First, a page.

Sailing is not all smooth seas and balmy weather. Chores have to be done, like periodically anti-fouling the boat’s bottom. It fell due in Galle and Don Windsor, the yachties’ agent, was only too happy to advise. No doubt he took a good commission from the boatyard where we hauled Wathara out of the water but who was to complain? First mate Robin proved a dab hand with a paint roller and especially with the fancy bits like touching up the name on the stern.

Windsor also introduced us to a particularly fiery brand of curry. I suspect he took secret glee from the startled expressions on our faces as we took the first mouthful and groped for the water decanter. By the end of our fortnight-long stay, however, it had become our favourite dish.

The first mate in action: not just a pretty face.

Haulout-first mate Robin gets to work


Ferdinand Magellan and me (15):Monsoon

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Portuguese ruins litter SE Asia

The north east monsoon provided some glorious sailing across the Andaman Sea. Day after day Wathara cruised along in the hands of our most important crew member: Fred – the wind vane self steering gear. While we humans lounged around the cockpit reading or snoozing or listening to music and Bucko kept watch sniffing the air, Fred tirelessly steered the boat towards our next destination – Galle. My role was to take star sights at dawn and dusk and sun sights at noon and forenoon, which I found almost spiritual. There is something mystical about peering through a sextant’s telescope, doing a bit of arithmetic and then marking a position on the chart. It represents your location in the cosmos at this point in history. No one has ever been at that timeplace before and never would be again. As a traveler in history I found this awesome.

In the age of sail back to pre-historic times the reversing monsoons had dictated the ebb and flow of commerce throughout the region. By the time the Portuguese arrived, sea trade routes were well established. The Chinese under Admiral Cheng Ho had penetrated as far as Africa long before Columbus found the New World. The inhabitants of South East Asia were not naked savages but had a civilisation that, in some respects, was more advanced than the European. Chinese influence was strong, Buddhism and Islam maintained orderly societies and trade was brisk. Then the Europeans arrived.

The Portuguese ruins in Galle are more extensive than those elsewhere, partly because the Dutch and English refrained from destroying them. The English used the Portuguese fortress as their administrative headquarters throughout their occupation of the island. Galle’s main attraction for us was the service offered by a man named Don Windsor, recommended by several cruising yachts. And upon arrival in Galle’s snug harbour we were reunited with some of them: Nangkita from Fremantle, Gresham from Auckland, Sophia from Rotterdam and Olivia from Buenos Aires – all part of the multinational cruising village.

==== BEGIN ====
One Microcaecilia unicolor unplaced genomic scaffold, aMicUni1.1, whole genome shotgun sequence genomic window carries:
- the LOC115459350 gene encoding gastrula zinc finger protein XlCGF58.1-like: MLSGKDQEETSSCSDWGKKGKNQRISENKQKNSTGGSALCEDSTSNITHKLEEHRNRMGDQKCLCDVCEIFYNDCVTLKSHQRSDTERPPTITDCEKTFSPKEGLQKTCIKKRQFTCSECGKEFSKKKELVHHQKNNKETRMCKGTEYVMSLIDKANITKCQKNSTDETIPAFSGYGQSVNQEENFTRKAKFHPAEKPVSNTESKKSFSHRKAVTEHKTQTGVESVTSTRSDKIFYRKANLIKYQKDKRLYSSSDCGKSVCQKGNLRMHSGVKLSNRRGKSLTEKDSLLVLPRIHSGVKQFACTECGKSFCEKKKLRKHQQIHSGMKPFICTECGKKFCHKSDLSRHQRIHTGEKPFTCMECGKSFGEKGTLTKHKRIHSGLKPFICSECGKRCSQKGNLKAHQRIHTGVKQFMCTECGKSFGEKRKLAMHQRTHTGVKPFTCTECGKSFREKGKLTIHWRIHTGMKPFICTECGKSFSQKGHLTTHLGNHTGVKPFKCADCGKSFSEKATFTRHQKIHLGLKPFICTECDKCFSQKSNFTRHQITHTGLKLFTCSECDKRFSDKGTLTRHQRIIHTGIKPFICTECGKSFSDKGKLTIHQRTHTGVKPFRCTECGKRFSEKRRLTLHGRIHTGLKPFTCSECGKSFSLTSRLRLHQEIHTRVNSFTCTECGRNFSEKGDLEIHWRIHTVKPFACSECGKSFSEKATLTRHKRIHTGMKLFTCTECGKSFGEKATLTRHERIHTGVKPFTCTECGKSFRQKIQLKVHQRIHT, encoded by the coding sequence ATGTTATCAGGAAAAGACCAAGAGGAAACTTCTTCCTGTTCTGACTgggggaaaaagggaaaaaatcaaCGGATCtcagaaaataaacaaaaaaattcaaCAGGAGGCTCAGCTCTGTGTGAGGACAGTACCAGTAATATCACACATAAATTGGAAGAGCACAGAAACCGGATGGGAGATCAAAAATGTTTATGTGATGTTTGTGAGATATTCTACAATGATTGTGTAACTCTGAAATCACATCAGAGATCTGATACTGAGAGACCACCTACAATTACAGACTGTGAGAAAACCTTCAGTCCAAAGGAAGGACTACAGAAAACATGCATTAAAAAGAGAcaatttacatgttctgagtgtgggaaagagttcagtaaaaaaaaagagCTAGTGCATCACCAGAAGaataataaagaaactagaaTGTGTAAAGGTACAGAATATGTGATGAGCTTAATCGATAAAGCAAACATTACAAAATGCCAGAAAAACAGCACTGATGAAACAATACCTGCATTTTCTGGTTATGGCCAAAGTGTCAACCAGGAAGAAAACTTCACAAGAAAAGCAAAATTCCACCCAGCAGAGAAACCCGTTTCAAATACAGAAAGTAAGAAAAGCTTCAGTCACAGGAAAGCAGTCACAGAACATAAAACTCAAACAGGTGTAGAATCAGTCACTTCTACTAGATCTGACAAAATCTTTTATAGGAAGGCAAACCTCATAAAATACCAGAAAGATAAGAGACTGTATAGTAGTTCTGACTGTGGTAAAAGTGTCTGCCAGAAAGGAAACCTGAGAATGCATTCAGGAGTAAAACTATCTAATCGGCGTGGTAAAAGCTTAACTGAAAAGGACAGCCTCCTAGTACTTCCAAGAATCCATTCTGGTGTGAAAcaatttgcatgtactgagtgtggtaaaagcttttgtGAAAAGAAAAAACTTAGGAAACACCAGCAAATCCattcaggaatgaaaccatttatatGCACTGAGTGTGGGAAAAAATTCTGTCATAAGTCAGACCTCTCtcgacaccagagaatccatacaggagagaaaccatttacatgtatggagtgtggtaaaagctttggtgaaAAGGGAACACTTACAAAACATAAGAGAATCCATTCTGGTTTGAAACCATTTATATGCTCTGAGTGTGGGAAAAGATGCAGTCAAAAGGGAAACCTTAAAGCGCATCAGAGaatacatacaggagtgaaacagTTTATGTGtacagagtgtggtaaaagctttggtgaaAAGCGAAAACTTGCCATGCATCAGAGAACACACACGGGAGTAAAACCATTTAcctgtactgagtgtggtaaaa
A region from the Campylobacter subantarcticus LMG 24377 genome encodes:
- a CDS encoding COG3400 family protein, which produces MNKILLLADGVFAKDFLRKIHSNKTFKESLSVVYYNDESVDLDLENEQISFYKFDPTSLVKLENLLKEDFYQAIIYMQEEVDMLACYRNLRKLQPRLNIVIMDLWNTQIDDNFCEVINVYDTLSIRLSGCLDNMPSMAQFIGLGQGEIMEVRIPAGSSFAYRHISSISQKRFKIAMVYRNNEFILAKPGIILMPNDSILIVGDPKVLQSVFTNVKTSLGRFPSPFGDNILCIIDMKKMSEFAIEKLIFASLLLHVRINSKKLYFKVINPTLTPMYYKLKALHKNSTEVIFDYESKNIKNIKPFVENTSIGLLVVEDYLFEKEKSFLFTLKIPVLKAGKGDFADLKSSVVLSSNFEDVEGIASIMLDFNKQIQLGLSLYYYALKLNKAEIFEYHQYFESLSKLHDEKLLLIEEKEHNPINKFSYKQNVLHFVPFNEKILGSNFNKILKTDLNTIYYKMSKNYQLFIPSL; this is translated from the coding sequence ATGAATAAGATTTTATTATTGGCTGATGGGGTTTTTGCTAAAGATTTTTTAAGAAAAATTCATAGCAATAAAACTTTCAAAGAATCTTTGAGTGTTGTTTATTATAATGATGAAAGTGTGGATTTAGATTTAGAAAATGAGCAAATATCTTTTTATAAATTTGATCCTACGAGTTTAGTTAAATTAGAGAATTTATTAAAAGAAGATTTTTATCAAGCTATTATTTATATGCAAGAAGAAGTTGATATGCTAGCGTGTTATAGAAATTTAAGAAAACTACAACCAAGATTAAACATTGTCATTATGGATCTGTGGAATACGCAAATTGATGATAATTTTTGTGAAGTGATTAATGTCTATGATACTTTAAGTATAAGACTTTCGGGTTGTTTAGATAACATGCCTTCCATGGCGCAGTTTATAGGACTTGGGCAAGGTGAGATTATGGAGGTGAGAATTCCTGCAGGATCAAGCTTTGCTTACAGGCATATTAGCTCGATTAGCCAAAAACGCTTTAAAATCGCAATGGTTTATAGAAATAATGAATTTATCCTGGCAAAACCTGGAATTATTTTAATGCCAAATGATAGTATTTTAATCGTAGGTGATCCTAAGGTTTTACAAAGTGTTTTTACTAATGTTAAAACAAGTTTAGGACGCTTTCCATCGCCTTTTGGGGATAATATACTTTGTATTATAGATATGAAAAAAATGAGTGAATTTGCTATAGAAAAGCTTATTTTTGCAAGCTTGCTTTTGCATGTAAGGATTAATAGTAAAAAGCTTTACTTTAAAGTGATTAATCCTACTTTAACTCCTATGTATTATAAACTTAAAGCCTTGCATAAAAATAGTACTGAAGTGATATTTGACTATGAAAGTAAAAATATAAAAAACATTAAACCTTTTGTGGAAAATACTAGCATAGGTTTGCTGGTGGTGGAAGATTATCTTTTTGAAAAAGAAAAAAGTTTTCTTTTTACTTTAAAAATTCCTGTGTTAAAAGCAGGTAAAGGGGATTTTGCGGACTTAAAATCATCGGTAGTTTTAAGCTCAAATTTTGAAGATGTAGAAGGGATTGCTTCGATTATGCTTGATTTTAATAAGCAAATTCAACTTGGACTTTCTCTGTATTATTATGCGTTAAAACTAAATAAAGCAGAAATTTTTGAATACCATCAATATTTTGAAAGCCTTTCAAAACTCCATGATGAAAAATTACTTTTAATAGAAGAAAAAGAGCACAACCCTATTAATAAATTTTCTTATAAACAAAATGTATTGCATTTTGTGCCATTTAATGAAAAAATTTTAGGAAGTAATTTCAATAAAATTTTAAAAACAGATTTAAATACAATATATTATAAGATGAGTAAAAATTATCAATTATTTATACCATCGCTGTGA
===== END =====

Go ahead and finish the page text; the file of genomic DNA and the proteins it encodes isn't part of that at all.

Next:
Don Windsor was a flamboyant character given to wearing garish shirts and making dramatic announcements about the need to beware of government officials, who were all corrupt. That’s why we needed to entrust him, Don, with any official business. For a modest fee he could take the stress out of our encounters with bureaucracy. Having experienced the Indonesian bureaucracy we were happy to comply, leaving us free to explore this historic town.


Ferdinand Magellan and me (14) Malacca Strait

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Portuguese ship replica in Malacca

Malacca had a nautical museum featuring a replica of Albuquerque’s flagship Flor de la Mar, which sank with a fabulous treasure. Father Pintado, the Portuguese priest, was a keen supporter of the museum. He and his sister had been in Malacca since 1948 and had accumulated many antique books; original sources in old Portuguese that were unfortunately inaccessible to me. He translated some of the choice bits for me. He seemed a peaceful man rather than happy, with a gap in his top row of teeth and an impish squint when he laughed. Although he belonged to the Society of St Peter he was fascinated with St Francis Xavier, who was buried in Malacca for 9 months before being shipped to Goa, in India. It still lies in state and is placed on view every 10 years. He and his sister waved goodbye from the jetty when we set off on the next leg through the Malacca Strait.

Strong tides, foul winds and frequent squalls made the going fairly tough but snug anchorages compensated somewhat. Pangkor was a pretty place marred only by over-friendly fishermen and holidaying Chinese singing Karaoke on the beach at night, pounding out old chestnuts like ‘I’ve got a loverly bunch of coconuts’ in nasal, high-pitched accents. The fishermen redeemed themselves by trading a bucket of crabs for two glasses.

As in other parts of the region, Portuguese colonisers were succeeded by the Dutch and then the English, with the British East India Company setting up a trading post on Penang Island in the 18th century.  Independence came after a turbulent period of insurrection and war but the British colonial influence was still evident in a number of yacht clubs along the Malacca Strait. Club- houses resembled English pubs, with silver sporting trophies in glass cabinets and international yacht club pennants pinned up on the walls. Robin and I felt quite at home in these places. We left behind a pennant of our own.